In 2015, several French organizations in Vancouver decided to join forces to present together the Bastille Day Festival. The non-profit organization "Bastille Day Festival Society" was born from this collaboration. We are an independent organization managed by volunteers, whose purpose is to celebrate the French National Day, July 14, and to discover the French presence by sharing our culture with the people of Vancouver. The Bastille Day Festival Society is open to anyone wishing to get involved as volunteer in the organization of this event.
A bit of history: Aux barricades! Bastille Day is the name given in English-speaking countries to the French National Day which is celebrated on July 14 each year. In France, it is formally called 'la fête nationale' and commonly ‘le quatorze juillet’.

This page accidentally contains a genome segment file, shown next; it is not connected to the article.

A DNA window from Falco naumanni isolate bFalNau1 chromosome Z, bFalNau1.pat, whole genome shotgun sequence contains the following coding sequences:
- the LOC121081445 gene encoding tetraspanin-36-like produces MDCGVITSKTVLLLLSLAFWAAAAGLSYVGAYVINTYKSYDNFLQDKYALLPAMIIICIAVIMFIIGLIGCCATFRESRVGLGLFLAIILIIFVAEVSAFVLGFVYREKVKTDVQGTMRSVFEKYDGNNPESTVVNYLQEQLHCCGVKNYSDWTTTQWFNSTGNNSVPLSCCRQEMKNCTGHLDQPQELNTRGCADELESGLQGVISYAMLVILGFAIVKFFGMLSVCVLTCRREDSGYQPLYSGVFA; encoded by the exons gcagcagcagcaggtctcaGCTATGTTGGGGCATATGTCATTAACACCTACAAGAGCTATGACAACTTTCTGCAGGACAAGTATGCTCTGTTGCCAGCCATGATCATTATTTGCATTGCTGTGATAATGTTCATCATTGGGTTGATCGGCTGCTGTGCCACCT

On July 14, 1789 a starving, poor and oppressed mob of 8,000 people stormed ‘La Bastille’, a medieval fortress and prison in Paris, emblem of the Royal authority. For the popular class, the Bastille stood as a symbol of the hypocrisy and corruption of the monarchic government - controlled mostly by nobility and clergy. The storming of La Bastille was the spark that set off the French Revolution, the end of the monarchy and the beginning of the modern republic.
This revolution led to the Declaration of the Rights of Man and of the Citizen of 26 August 1789 - the precursor to the Universal Declaration of Human Rights adopted by the General Assembly of the United Nations in 1948.
Vive la France... in Vancouver! Vancouver is one of the most ethnically and linguistically diverse cities in North America. Indeed, 52% of its residents have a first language other than English.